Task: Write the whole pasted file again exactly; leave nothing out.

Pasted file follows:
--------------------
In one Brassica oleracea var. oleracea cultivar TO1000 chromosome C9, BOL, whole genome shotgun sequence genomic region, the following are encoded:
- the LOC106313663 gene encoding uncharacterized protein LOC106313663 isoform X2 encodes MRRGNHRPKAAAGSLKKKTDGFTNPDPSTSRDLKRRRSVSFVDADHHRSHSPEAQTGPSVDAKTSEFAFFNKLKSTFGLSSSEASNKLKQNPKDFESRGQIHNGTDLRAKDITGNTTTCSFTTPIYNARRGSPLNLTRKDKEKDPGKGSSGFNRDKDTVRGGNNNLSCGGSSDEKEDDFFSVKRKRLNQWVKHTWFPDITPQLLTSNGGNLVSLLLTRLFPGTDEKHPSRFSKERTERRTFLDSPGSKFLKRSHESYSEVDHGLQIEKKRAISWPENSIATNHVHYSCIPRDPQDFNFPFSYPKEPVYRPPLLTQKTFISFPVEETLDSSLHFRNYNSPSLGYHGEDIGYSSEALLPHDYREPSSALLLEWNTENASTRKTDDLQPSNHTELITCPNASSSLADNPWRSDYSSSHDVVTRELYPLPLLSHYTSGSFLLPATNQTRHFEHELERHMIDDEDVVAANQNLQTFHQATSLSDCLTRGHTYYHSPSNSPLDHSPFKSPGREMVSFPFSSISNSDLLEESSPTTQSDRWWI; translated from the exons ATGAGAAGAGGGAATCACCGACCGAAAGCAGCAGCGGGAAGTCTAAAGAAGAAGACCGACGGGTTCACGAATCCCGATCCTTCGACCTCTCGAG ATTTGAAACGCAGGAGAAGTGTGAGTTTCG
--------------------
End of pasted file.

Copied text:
In one Brassica oleracea var. oleracea cultivar TO1000 chromosome C9, BOL, whole genome shotgun sequence genomic region, the following are encoded:
- the LOC106313663 gene encoding uncharacterized protein LOC106313663 isoform X2 encodes MRRGNHRPKAAAGSLKKKTDGFTNPDPSTSRDLKRRRSVSFVDADHHRSHSPEAQTGPSVDAKTSEFAFFNKLKSTFGLSSSEASNKLKQNPKDFESRGQIHNGTDLRAKDITGNTTTCSFTTPIYNARRGSPLNLTRKDKEKDPGKGSSGFNRDKDTVRGGNNNLSCGGSSDEKEDDFFSVKRKRLNQWVKHTWFPDITPQLLTSNGGNLVSLLLTRLFPGTDEKHPSRFSKERTERRTFLDSPGSKFLKRSHESYSEVDHGLQIEKKRAISWPENSIATNHVHYSCIPRDPQDFNFPFSYPKEPVYRPPLLTQKTFISFPVEETLDSSLHFRNYNSPSLGYHGEDIGYSSEALLPHDYREPSSALLLEWNTENASTRKTDDLQPSNHTELITCPNASSSLADNPWRSDYSSSHDVVTRELYPLPLLSHYTSGSFLLPATNQTRHFEHELERHMIDDEDVVAANQNLQTFHQATSLSDCLTRGHTYYHSPSNSPLDHSPFKSPGREMVSFPFSSISNSDLLEESSPTTQSDRWWI; translated from the exons ATGAGAAGAGGGAATCACCGACCGAAAGCAGCAGCGGGAAGTCTAAAGAAGAAGACCGACGGGTTCACGAATCCCGATCCTTCGACCTCTCGAG ATTTGAAACGCAGGAGAAGTGTGAGTTTCG